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Step-by-step guide to writing your TV pilot like the pros

Updated: Feb 20

Breaking a TV pilot

Want to write a TV pilot, but don't know where to start? Take a cue from the pros. Professional TV writers have a very specific way of fleshing out episodes from just an idea or even the kernel of an idea to a full-fledged script.

Each stage in this process allows input and different ideas to take hold. It also gets more and more specific at each stage to the point that, even before you write the script, you know exactly what's going to happen in each scene.

I have worked in 14 different TV writers' rooms and this process took place in each and every one. And while there's no reason you have to follow this process exactly in order to create your TV pilot, these steps may give you an idea about how to flesh out an idea you're working on, or avoid writing yourself into a corner you can't get out of.

The first stage is the most fun because there are no rules...

Blue Sky your TV Pilot

Blue sky your TV pilot

This is the time in a writers' room when there is no general consensus for what an episode should look like. So, everybody's pitching anything they can think of until the room comes to a consensus on a basic idea for a story.

Unfortunately, you won't have the benefit of a bunch of writers focusing on your story. But if you're still at the idea phase, just start writing everything you think you might want to write down.

They can be as short as one or two sentences. It doesn't need to be any longer than that. The point is to get them down on paper and keep adding to them until you have 5-10.

At that point, step away from them and come back. You'll really see what sticks with you and what idea you think is ridiculous. Or you'll find the right idea that's just ridiculous enough to work.

Once you've settled on a premise, then you can move on to...

The Story Area

This is where your story really starts coming together. A story area is a two-to-three page document written in prose, meaning it's not in script form, that tells the summary of the story of the episode.

Story Area

You're not getting bogged down in scenes or dialogue. You're just writing the story and seeing if it works. Major problems will become obvious when you write it out.

All of a sudden it won't make sense why a certain character would go to the store at 4am and you've got some revising to do.

The goal here is to make the big challenging problems evident, and to revise the story area until those problems don't exist and you have an appealing story.

At this point, we're going to get even more specific with an even longer document...

The Outline

The outline is an 8-10 page document that, well, outlines your story. It is also written in prose, but it will at times contain any important dialogue that is needed in a scene.

Notice I mentioned your "scene." Finally we're breaking up our story into scenes. So, we'll see the scene headers now:


And we'll be much more focused on the moves within a scene. It's no longer "Frank gets hustled in a game of poker and leaves pissed" from the story area.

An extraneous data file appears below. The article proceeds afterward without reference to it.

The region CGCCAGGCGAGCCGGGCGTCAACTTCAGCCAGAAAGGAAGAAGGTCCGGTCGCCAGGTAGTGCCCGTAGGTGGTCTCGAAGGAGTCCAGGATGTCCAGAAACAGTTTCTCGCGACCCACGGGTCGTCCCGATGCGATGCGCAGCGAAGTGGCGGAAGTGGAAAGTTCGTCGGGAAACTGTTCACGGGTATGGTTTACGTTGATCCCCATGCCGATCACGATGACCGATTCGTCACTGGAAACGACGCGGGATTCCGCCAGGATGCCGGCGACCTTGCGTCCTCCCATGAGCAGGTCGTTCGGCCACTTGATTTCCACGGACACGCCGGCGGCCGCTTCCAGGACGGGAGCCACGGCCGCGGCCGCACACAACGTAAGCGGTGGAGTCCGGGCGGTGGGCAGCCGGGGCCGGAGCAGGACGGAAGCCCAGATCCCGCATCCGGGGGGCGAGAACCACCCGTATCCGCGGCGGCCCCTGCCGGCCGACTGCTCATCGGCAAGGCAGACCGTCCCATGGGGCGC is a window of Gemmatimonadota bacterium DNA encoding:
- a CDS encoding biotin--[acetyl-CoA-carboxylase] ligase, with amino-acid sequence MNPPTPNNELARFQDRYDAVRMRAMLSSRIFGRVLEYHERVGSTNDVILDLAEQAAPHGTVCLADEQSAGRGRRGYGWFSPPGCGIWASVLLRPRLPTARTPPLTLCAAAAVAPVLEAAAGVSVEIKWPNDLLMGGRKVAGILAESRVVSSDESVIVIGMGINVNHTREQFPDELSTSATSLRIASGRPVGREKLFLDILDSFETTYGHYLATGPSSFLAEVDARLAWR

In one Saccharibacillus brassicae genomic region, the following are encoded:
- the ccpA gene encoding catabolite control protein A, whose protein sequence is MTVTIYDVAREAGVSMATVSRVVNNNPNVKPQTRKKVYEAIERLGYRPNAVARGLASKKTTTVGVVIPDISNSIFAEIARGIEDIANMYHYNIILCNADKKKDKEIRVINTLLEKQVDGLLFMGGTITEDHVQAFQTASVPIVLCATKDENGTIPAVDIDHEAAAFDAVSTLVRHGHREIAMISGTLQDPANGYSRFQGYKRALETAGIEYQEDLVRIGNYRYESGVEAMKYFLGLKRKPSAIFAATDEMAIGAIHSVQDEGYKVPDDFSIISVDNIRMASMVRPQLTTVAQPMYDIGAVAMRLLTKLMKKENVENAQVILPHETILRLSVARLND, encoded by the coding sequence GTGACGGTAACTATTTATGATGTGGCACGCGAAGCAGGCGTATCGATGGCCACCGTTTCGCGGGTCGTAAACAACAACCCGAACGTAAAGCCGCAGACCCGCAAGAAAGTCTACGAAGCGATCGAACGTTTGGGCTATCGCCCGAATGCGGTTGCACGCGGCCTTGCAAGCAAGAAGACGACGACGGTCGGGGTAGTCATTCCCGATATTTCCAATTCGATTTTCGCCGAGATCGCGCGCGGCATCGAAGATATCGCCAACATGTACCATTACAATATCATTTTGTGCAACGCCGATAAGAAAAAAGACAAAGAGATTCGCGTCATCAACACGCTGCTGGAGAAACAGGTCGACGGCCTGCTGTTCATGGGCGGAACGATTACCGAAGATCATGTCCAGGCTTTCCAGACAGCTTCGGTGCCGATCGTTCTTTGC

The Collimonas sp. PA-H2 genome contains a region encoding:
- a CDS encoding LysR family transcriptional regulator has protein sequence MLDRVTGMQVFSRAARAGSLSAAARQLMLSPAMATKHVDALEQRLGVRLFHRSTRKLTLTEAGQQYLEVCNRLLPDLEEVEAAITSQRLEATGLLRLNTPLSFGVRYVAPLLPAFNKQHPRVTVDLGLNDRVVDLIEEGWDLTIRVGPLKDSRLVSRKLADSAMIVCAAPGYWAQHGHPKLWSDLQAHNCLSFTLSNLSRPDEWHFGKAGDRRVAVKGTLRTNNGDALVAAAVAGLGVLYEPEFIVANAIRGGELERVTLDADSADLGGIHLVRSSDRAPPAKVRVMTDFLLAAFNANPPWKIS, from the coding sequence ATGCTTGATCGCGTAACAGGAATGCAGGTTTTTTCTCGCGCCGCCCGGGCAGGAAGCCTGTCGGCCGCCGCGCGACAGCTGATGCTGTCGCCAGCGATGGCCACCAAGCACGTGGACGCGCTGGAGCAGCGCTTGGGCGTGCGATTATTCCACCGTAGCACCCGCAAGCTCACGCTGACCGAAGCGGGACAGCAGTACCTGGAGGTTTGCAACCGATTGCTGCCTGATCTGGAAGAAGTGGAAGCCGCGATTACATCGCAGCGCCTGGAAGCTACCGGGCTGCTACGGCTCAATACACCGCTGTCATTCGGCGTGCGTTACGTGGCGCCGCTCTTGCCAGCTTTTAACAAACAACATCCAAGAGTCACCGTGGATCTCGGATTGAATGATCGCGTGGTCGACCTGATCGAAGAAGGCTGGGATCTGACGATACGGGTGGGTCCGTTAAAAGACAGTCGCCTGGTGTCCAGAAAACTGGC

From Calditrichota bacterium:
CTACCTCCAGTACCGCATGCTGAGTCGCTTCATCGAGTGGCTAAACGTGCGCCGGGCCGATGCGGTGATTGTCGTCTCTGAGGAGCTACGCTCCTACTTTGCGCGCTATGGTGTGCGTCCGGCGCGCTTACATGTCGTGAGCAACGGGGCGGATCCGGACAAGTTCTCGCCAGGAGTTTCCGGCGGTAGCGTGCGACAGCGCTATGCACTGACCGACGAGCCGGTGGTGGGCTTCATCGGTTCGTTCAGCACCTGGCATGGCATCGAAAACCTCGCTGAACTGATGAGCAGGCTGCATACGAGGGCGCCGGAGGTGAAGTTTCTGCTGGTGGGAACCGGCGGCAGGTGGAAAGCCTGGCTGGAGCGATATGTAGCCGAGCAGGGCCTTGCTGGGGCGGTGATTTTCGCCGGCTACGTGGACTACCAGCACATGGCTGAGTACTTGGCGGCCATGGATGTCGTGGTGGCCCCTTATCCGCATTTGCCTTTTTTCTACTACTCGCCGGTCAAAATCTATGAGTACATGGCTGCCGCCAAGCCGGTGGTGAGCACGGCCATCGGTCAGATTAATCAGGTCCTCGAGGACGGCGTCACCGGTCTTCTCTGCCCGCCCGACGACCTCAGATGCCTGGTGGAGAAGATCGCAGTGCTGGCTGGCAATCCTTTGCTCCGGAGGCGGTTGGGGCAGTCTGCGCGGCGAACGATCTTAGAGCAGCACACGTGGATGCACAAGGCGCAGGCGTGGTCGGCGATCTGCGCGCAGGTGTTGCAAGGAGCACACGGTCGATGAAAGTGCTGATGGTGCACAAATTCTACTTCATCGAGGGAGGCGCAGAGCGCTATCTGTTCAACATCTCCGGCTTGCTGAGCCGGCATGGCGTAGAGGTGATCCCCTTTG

In the outline, we're getting into the logistics of the scene. Which other characters are present? How do they hustle Frank? How does the scene begin and end? What is his emotional state at the beginning and end of the scene?

A lot of story and character problems will come up during this stage. And that's a good thing. The more you catch now, the easier a time you'll have during the scripting phase.

So, embrace the issues that arise and fix them. Rewrite the document, moving away from the story area if these issues come up. You may also see an amazing new direction for a scene or a certain part of the story. Indulge that and follow your gut.

Off on Script

Writing your TV pilot

Okay, the hoops have been jumped through, the outline is finished, the problems and kinks have been worked out. Finally, you're off on script.

In a TV writers' room, this is when a writer is literally sent out of the room for a week or two to write their script. They're given all the notes that have been taking during the breaking of the story along with the outline and the story area and they leave and write up their script.

Despite this long process and the stages along the way, problems will arise, and that's okay.

The point is to make the best script you can, and focusing on this script idea in many different forms gives you the best chance at writing a kickass pilot.

When it comes to your TV pilot, do whatever works

The way they break stories in TV writers' rooms is interesting and I find it helpful to model to some degree. But when it comes down to it, you just need to do whatever works for you.

Whatever makes you sit down and start getting ideas out is the best method. I tend to write out two different beat sheets -- an early one that has some problems and a second one that seems less problematic -- before diving into the script.

It's sort of a mini version of the Story Area-Outline-Script method. And I do that because I know I'll get impatient if I write a whole outline and I want to get to the script phase faster.

That's what works for me. The more you write, the more you'll learn your style and figure out what makes you the most creative in the most efficient way.

Photo Credit: "Trumbo" Bleecker Street


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I'm Anton, a TV writer and author of Breaking Into TV Writing, a book about the business of TV writing and how to get your foot in the door.


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